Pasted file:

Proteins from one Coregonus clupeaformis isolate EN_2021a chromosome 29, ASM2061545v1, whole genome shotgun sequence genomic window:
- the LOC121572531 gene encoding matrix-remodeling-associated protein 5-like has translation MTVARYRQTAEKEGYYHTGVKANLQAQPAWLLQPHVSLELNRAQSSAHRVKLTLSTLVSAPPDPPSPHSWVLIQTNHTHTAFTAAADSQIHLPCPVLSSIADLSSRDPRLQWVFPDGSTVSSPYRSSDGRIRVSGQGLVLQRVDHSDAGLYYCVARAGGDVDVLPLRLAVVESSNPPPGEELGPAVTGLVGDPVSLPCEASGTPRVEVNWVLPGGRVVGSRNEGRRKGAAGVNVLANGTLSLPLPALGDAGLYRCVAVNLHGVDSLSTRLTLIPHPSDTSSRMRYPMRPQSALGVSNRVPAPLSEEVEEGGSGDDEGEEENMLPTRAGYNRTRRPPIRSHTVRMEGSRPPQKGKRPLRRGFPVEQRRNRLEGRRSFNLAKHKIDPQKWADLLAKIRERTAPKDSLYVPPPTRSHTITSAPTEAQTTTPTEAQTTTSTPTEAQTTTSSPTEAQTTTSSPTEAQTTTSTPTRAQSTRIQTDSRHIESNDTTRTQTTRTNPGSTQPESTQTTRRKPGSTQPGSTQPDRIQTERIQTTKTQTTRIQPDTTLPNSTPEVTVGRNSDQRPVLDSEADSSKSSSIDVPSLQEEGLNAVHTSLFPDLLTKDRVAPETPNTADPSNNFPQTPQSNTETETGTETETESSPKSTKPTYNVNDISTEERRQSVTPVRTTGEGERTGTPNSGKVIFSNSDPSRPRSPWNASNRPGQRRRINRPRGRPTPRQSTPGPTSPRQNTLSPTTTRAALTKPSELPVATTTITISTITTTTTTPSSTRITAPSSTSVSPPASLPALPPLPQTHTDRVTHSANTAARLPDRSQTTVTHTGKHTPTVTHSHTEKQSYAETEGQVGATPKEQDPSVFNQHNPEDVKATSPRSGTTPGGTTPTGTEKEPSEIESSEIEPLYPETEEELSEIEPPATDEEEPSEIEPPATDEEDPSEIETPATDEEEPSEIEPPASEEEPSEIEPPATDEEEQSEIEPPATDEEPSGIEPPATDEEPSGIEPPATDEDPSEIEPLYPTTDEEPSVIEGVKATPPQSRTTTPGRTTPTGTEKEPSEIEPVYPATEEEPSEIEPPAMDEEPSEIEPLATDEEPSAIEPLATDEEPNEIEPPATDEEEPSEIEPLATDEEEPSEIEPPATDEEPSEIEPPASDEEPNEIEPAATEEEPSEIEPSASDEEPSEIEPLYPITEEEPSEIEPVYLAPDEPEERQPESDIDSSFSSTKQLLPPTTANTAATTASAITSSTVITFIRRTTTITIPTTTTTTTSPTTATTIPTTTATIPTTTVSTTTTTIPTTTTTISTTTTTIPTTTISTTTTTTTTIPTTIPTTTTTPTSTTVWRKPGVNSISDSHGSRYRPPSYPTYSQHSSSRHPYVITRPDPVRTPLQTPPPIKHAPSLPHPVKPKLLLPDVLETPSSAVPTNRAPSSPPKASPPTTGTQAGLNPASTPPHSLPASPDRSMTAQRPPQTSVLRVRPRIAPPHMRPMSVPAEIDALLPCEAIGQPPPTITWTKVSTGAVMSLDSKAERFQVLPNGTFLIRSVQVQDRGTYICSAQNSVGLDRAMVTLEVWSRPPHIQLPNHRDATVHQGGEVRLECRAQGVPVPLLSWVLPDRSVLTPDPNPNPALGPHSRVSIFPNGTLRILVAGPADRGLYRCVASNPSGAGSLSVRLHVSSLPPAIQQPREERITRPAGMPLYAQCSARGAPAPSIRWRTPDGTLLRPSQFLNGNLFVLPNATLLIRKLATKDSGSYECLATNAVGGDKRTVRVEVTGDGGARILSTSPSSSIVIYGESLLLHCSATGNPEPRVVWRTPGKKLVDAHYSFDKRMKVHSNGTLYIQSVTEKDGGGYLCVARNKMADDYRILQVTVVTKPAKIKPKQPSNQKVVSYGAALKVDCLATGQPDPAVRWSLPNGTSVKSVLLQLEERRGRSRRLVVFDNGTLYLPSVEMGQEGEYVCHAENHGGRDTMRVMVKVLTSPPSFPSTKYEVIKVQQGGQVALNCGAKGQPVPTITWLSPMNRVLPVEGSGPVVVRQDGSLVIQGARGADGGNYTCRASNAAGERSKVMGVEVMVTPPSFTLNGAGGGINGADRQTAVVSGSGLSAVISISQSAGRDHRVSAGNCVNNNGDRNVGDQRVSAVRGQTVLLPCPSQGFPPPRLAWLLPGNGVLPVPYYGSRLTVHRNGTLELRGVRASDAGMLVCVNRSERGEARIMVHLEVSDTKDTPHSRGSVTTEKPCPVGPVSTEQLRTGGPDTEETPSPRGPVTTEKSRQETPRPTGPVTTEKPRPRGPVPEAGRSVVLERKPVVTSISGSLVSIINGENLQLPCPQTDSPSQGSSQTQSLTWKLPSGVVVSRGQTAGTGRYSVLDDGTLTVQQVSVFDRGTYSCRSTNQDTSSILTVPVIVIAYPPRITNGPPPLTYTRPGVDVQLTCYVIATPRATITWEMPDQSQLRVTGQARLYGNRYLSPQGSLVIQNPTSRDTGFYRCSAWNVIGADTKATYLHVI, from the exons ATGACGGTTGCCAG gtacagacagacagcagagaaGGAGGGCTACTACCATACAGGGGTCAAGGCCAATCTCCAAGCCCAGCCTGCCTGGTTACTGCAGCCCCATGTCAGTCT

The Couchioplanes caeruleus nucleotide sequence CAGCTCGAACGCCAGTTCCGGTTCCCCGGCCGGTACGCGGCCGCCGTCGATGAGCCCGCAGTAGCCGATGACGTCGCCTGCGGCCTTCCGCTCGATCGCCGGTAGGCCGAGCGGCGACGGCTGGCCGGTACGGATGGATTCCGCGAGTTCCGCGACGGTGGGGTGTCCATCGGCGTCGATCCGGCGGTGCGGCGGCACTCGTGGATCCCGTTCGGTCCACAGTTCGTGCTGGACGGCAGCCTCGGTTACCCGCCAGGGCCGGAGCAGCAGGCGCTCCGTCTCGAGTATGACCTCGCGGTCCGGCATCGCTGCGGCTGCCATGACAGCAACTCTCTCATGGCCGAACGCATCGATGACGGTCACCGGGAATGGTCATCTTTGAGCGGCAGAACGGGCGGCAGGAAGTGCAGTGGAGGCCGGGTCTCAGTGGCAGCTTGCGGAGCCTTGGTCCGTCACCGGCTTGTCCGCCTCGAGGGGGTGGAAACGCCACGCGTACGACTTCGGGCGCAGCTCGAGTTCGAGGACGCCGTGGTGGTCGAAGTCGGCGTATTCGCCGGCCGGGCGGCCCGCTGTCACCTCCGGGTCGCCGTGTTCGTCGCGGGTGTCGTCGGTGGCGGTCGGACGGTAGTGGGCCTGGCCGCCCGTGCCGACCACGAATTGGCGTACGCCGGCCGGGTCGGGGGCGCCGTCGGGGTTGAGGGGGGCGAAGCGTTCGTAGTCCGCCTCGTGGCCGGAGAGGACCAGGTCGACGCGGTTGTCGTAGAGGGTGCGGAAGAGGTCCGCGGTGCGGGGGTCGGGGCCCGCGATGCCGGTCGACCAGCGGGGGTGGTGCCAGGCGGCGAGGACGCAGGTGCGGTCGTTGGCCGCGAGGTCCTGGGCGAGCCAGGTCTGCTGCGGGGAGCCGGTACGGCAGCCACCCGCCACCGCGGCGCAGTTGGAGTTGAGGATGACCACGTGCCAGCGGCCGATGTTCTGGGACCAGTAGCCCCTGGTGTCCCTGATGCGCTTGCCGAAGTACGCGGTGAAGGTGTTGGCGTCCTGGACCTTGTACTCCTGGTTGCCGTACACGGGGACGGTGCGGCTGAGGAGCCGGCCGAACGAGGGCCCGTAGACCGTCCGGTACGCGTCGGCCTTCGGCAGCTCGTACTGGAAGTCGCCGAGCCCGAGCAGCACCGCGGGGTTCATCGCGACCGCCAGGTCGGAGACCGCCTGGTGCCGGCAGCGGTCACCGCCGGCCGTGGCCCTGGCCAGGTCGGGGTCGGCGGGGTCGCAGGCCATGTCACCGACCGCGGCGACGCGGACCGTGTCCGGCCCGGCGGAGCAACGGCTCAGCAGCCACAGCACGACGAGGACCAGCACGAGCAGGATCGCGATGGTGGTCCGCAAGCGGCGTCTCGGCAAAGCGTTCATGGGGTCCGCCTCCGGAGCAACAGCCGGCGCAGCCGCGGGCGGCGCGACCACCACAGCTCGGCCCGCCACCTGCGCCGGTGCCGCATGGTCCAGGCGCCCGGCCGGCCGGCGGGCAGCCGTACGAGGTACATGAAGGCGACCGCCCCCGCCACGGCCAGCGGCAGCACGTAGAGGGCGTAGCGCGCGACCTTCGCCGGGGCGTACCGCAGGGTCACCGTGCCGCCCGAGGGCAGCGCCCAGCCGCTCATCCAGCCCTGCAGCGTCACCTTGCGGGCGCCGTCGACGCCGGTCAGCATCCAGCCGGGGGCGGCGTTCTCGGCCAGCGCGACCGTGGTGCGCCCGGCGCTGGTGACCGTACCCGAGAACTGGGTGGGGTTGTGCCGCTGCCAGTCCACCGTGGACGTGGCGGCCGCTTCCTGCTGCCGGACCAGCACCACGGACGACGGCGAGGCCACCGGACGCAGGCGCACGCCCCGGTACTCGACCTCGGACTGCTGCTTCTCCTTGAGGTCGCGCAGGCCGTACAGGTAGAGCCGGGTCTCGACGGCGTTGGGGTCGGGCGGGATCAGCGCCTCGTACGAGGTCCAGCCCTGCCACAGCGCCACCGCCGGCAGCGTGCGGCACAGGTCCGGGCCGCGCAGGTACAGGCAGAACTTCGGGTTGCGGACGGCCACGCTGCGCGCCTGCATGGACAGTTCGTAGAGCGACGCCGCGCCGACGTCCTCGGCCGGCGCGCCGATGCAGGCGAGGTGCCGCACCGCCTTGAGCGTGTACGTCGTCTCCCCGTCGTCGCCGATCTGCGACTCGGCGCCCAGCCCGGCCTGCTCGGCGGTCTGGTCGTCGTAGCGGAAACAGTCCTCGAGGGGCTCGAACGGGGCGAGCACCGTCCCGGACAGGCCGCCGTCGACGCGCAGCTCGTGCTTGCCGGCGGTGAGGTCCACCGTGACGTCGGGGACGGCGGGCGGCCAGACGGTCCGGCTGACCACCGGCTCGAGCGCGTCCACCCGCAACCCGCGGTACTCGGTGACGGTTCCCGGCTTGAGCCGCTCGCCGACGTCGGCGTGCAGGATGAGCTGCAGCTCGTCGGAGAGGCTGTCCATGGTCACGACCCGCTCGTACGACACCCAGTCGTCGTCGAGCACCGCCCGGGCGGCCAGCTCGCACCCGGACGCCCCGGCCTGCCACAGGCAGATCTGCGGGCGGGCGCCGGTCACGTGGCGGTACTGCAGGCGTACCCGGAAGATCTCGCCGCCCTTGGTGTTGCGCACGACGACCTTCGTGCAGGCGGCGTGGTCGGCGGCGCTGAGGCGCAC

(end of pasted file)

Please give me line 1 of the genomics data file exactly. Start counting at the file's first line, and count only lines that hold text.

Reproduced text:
Proteins from one Coregonus clupeaformis isolate EN_2021a chromosome 29, ASM2061545v1, whole genome shotgun sequence genomic window: